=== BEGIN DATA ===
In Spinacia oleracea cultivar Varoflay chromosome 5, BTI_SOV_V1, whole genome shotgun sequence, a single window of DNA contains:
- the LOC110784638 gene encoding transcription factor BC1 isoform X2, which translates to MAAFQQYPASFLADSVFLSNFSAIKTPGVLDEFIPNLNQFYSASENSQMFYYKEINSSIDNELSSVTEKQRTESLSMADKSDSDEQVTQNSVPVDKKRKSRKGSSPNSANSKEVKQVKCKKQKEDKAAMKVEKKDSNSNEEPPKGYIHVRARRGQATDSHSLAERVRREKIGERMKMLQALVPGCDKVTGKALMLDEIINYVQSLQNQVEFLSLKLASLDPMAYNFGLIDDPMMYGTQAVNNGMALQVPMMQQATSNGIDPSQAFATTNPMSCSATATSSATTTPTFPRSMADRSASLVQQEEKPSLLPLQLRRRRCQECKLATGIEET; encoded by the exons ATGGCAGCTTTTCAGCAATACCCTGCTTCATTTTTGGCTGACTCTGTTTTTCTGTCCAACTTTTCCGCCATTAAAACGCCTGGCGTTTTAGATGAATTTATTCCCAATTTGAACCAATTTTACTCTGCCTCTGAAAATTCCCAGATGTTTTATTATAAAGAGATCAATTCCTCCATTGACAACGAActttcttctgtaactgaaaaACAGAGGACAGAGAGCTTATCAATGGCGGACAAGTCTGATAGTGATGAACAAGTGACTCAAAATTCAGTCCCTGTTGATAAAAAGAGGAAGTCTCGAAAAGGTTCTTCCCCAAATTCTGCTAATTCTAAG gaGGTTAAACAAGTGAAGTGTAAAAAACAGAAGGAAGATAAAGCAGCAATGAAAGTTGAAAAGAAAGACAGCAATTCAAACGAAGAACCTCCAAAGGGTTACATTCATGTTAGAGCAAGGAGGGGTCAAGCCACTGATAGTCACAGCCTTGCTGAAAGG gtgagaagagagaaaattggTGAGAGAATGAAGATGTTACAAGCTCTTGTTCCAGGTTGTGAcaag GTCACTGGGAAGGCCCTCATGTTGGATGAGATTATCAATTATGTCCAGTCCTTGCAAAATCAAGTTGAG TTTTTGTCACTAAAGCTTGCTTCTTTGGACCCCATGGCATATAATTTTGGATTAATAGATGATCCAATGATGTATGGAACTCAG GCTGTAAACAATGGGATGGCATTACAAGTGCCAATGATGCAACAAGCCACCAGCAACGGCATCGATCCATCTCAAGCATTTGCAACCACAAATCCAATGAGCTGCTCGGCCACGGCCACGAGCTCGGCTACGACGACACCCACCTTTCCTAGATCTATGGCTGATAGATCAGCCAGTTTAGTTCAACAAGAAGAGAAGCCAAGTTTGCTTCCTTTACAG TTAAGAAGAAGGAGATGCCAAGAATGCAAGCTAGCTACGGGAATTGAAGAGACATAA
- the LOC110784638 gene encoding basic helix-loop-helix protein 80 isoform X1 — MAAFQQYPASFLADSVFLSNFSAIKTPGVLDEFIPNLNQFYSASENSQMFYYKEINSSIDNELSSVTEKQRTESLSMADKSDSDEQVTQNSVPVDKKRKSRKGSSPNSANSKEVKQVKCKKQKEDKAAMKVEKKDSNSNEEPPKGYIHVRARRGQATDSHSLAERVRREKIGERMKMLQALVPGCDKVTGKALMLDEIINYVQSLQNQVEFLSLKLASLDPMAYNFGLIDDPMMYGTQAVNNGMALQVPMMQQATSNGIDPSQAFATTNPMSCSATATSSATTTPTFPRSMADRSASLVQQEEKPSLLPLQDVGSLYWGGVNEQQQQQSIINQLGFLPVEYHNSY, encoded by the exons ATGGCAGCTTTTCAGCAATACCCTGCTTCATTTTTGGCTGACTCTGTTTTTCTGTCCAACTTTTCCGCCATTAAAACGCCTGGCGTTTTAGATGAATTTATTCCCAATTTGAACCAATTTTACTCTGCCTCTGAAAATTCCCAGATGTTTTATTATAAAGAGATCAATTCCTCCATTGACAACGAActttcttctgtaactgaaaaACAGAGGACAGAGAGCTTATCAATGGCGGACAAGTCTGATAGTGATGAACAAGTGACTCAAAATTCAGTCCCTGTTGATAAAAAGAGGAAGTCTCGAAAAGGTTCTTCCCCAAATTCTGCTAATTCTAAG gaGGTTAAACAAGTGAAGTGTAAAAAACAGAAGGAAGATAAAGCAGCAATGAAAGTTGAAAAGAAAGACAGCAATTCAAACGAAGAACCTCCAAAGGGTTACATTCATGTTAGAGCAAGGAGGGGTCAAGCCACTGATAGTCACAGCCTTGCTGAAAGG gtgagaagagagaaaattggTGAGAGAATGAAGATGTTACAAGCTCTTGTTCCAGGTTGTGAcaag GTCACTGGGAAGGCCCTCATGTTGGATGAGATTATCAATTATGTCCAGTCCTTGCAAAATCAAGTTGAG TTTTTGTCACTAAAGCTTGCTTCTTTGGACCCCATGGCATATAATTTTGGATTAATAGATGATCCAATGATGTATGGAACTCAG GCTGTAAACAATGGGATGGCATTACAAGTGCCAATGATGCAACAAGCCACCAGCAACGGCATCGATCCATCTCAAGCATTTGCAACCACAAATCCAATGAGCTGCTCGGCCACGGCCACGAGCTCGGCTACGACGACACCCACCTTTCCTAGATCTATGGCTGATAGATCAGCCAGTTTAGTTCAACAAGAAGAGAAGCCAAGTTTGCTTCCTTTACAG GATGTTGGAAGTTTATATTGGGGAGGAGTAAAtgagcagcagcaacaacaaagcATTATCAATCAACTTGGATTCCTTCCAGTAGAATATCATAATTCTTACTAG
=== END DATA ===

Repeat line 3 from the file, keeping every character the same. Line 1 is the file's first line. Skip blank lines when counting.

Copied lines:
- the LOC110784638 gene encoding basic helix-loop-helix protein 80 isoform X1 — MAAFQQYPASFLADSVFLSNFSAIKTPGVLDEFIPNLNQFYSASENSQMFYYKEINSSIDNELSSVTEKQRTESLSMADKSDSDEQVTQNSVPVDKKRKSRKGSSPNSANSKEVKQVKCKKQKEDKAAMKVEKKDSNSNEEPPKGYIHVRARRGQATDSHSLAERVRREKIGERMKMLQALVPGCDKVTGKALMLDEIINYVQSLQNQVEFLSLKLASLDPMAYNFGLIDDPMMYGTQAVNNGMALQVPMMQQATSNGIDPSQAFATTNPMSCSATATSSATTTPTFPRSMADRSASLVQQEEKPSLLPLQDVGSLYWGGVNEQQQQQSIINQLGFLPVEYHNSY, encoded by the exons ATGGCAGCTTTTCAGCAATACCCTGCTTCATTTTTGGCTGACTCTGTTTTTCTGTCCAACTTTTCCGCCATTAAAACGCCTGGCGTTTTAGATGAATTTATTCCCAATTTGAACCAATTTTACTCTGCCTCTGAAAATTCCCAGATGTTTTATTATAAAGAGATCAATTCCTCCATTGACAACGAActttcttctgtaactgaaaaACAGAGGACAGAGAGCTTATCAATGGCGGACAAGTCTGATAGTGATGAACAAGTGACTCAAAATTCAGTCCCTGTTGATAAAAAGAGGAAGTCTCGAAAAGGTTCTTCCCCAAATTCTGCTAATTCTAAG gaGGTTAAACAAGTGAAGTGTAAAAAACAGAAGGAAGATAAAGCAGCAATGAAAGTTGAAAAGAAAGACAGCAATTCAAACGAAGAACCTCCAAAGGGTTACATTCATGTTAGAGCAAGGAGGGGTCAAGCCACTGATAGTCACAGCCTTGCTGAAAGG gtgagaagagagaaaattggTGAGAGAATGAAGATGTTACAAGCTCTTGTTCCAGGTTGTGAcaag GTCACTGGGAAGGCCCTCATGTTGGATGAGATTATCAATTATGTCCAGTCCTTGCAAAATCAAGTTGAG TTTTTGTCACTAAAGCTTGCTTCTTTGGACCCCATGGCATATAATTTTGGATTAATAGATGATCCAATGATGTATGGAACTCAG GCTGTAAACAATGGGATGGCATTACAAGTGCCAATGATGCAACAAGCCACCAGCAACGGCATCGATCCATCTCAAGCATTTGCAACCACAAATCCAATGAGCTGCTCGGCCACGGCCACGAGCTCGGCTACGACGACACCCACCTTTCCTAGATCTATGGCTGATAGATCAGCCAGTTTAGTTCAACAAGAAGAGAAGCCAAGTTTGCTTCCTTTACAG GATGTTGGAAGTTTATATTGGGGAGGAGTAAAtgagcagcagcaacaacaaagcATTATCAATCAACTTGGATTCCTTCCAGTAGAATATCATAATTCTTACTAG